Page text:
Two significant protests did take place. On April 4, several thousand people rallied in Vancouver to demand that the federal and provincial governments commit to build social housing and end homelessness. And throughout the election, opponents of privatizing electricity generation in the province publicized their cause.
Several NDP candidates and one NDP member of Parliament attended the housing protest.
The BC Federation of Labour has for several years been campaigning for a rise in the minimum wage to $10 per hour. Not a single rally for this campaign took place during the election.
The Federation and the NDP ignored the “Living Wage” campaign launched last year by the Hospital Employees Union. This campaign is giving voice to the 8,000 hospital workers who lost their jobs to privatization in the wake of the defeat of the 2004 strike of hospital workers. The campaign is demanding a wage of $16.74 an hour for hospital service workers and all other poorly paid workers.
Nowhere in the NDP platform was there mention of undoing the harsh and punitive privatizations of services such as hospital cleaning and food services that occurred under the Liberals. These health care workers, and other workers in health, social and government services, toil for poverty or near-poverty wages. For many, their job security has vanished because of the abolition of successor rights that preserved collective agreements if a public authority switches the private providers with which it contracts.
The scandalous conditions affecting the approximately 200,000 Indigenous people in the province received little attention in this election. In 2002, the newly-elected Liberal government staged a racist referendum, asking voters whether they approved the government taking a hard line against self-determination and land rights for Indigenous peoples. It received the mandate it wanted, and has blocked meaningful progress ever since.
More recently, the government has softened the edges of its policy by reaching out to Indigenous leaders or local councils to strike deals that would allow resource industry investment to proceed without the troubling barriers of sovereignty rights.
The NDP and the unions opposed a referendum for an electoral reform that would have been a small but important step for greater political democracy. A form of proportional representation known as “Single Transferable Vote” went down to defeat because of widespread misrepresentation or ignorance about its progressive features.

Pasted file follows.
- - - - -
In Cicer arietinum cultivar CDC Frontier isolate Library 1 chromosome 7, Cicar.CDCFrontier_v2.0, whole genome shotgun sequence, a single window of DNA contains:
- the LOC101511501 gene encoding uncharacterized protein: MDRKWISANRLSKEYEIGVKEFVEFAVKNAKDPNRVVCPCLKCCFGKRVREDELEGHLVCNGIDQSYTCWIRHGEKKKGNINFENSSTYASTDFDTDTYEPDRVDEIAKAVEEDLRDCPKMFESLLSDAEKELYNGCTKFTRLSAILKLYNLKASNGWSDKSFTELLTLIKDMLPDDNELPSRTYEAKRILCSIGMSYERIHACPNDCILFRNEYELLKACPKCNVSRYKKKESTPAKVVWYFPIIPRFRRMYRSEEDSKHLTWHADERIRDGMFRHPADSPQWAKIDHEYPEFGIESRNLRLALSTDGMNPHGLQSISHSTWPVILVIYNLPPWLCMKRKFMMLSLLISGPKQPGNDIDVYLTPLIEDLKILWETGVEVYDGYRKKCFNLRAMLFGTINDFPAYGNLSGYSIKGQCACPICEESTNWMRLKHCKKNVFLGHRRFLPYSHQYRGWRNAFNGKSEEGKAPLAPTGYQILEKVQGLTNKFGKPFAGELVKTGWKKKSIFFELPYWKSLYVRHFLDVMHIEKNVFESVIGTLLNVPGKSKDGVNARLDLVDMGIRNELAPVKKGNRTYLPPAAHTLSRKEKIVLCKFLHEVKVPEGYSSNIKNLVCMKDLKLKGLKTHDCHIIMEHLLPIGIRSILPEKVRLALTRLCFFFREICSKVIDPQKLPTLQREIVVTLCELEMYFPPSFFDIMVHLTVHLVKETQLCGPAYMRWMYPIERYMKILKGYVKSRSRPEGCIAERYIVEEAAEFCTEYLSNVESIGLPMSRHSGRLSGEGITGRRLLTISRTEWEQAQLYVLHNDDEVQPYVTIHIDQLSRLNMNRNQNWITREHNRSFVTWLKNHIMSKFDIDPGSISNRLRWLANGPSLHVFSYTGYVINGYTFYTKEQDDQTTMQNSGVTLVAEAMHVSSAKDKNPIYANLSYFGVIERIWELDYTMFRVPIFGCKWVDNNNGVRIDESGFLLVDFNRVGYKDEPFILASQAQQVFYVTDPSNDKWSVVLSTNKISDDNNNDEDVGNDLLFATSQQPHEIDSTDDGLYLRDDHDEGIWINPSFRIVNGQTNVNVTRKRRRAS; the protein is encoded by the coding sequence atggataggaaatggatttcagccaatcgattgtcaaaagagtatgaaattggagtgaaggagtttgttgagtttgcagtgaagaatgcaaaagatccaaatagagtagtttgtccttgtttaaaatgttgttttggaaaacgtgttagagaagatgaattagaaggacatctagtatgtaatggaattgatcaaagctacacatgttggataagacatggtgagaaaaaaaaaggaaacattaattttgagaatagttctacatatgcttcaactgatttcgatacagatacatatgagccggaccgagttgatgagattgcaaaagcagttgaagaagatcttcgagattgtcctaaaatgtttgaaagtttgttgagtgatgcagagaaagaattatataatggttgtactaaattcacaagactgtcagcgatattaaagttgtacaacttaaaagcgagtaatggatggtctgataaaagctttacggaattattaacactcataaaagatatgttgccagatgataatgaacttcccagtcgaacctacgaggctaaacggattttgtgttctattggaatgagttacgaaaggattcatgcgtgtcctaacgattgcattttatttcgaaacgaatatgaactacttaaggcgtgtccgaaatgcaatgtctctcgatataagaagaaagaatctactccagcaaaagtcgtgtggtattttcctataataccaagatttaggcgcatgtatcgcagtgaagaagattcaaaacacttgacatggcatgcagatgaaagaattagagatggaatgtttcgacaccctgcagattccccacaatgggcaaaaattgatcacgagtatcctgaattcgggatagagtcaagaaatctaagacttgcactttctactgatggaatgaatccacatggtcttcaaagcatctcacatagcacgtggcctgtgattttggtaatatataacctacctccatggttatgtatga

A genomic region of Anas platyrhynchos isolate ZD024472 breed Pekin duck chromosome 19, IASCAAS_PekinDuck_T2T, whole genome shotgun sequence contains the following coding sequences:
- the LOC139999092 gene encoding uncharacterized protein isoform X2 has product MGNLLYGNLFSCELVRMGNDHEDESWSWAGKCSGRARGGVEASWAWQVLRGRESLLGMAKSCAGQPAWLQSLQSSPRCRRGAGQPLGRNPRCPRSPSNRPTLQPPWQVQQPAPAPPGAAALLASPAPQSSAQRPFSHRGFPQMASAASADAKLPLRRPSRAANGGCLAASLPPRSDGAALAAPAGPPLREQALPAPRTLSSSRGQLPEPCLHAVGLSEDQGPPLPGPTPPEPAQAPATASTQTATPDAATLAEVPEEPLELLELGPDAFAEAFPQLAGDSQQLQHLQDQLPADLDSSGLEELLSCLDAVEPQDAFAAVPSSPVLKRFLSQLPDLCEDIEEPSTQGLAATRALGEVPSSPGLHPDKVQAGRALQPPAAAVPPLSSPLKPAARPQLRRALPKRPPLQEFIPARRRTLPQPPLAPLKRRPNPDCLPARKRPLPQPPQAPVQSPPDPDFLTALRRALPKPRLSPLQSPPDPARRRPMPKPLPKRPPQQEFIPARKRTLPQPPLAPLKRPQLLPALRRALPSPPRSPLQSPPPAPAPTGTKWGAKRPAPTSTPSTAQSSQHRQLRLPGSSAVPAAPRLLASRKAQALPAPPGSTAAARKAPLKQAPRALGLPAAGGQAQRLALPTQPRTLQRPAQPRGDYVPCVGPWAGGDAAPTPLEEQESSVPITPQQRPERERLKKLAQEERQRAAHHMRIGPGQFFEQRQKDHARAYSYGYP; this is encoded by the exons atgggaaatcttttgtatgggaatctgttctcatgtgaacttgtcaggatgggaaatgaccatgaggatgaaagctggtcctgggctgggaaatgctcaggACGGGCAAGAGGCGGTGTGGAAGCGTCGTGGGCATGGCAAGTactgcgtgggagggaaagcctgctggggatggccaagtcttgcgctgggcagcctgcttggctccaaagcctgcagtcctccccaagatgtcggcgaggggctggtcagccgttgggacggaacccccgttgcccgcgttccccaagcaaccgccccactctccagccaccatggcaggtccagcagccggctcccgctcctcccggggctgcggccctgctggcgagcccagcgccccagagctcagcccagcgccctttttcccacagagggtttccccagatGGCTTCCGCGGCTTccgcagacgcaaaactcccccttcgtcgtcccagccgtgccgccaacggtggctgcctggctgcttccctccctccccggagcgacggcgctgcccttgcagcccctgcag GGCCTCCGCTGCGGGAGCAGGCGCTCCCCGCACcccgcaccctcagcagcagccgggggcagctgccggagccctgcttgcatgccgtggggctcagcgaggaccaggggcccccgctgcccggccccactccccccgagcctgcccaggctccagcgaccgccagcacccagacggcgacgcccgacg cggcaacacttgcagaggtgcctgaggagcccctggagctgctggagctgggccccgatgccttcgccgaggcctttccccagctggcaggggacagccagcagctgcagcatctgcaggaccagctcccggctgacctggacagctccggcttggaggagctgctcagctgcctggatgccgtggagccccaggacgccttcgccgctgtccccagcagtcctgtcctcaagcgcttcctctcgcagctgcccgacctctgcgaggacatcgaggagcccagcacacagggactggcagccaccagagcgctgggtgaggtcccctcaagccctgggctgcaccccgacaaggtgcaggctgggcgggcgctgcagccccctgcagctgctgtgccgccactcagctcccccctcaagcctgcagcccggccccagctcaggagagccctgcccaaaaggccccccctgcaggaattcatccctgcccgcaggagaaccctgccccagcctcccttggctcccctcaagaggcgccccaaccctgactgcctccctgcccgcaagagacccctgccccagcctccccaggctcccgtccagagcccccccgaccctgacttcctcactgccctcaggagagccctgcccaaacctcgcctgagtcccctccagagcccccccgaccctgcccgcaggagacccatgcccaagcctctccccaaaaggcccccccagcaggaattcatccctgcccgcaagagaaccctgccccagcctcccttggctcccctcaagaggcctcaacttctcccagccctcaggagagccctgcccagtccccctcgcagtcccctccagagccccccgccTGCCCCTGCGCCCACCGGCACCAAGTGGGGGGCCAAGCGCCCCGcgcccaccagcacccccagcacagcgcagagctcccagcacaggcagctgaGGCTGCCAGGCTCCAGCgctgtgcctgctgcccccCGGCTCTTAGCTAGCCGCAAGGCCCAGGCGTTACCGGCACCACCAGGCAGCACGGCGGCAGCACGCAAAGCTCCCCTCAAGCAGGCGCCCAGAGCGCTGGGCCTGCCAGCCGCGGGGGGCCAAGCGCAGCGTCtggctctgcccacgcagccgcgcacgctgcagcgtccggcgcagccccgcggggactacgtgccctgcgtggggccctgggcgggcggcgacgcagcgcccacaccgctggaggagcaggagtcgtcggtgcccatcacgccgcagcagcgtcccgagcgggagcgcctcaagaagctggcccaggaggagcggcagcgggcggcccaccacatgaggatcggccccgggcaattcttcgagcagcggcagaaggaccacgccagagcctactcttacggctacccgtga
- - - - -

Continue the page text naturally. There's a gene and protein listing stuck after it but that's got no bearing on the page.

The war on labour
The Liberals’ reign has been a ceaseless assault on workers jobs and living conditions. In 2002, they tore up existing collective agreements in health care, education and government services. In 2004, a strike of hospital workers was defeated and nearly ten thousand workers in cleaning and food preparation services were replaced by low-wage workers working in precarious, privatized services.
Workers throughout government, health care and education services have seen their salaries, jobs or work conditions similarly degraded. Only teachers were able to withstand the worst of the onslaught, thanks to a militant strike in 2005 that won widespread support.
The poorest and most marginal workers have suffered the most. The minimum wage has been frozen at $8 per hour since 2001. The Liberals even lowered it, to $6 for the first 500 hours of new hires. Homelessness has risen in all urban areas, thanks to the federal and provincial government abandoning spending and responsibility for social housing.
Attacks on workers rights will now deepen following the Liberals’ re-election and as the decline of the provincial economy accelerates.
One front of this will be violations of democratic rights associated with the Winter Olympic Games, to be held in Vancouver in February 2010. For many, the Games symbolize so much of what has gone wrong in the province. While billions of dollars are being lavished on facilities and services for this two-week sporting spectacle, poverty has steadily risen.
A key part of staging the Games will be a massive police crackdown on political protest and on poor people living on the margins of society. Military exercises have already taken place in the skies and waters surrounding Vancouver. Municipal bylaws prohibiting petty conduct such as spitting on sidewalks are being dusted off so that marginalized people accused of repeat violations can be barred from parts of the city that have high visibility to Olympics tourism.
Building a movement for social change
How can working people win a government that defends democratic rights and social justice? This is a question on the minds of many in the wake of this latest, lamentable electoral outcome. The election provides some clear answers to that question that should be discussed throughout the trade unions, social movements, and NDP in the months ahead.
- Right-wing governments with universal backing from the capitalist class, such as that enjoyed by the BC Liberals, cannot be defeated through electoral routine. The electoral process and the surrounding mechanisms of big-business media are too strongly weighted against working people for the simple casting of a ballot to bring about meaningful change.
- A party of the working class must firmly defend the interests of its constituency. The NDP and the unions will never convince big business leaders to join the rest of the human race in making the world a better place. Capitalist and working-class interests run in opposite directions. The social and political organizations of working people need to organize accordingly.
- The fight for social justice and progressive government can only be advanced by bringing the social power of workers and our allies into action, through political education, street mobilizations, workplace actions, and all other forms of popular action. A party of the working class must be active and mobilized throughout the year, not just in time of elections.
NDP members and unions affiliated to the party should organize to challenge the party and the unions to adopt such a perspective.
Socialists and other working-class fighters face the challenge of raising our voices and program more forcefully. The voices of socialism were heard only faintly during this election. Fresh approaches to political organization and greater left unity are overdue.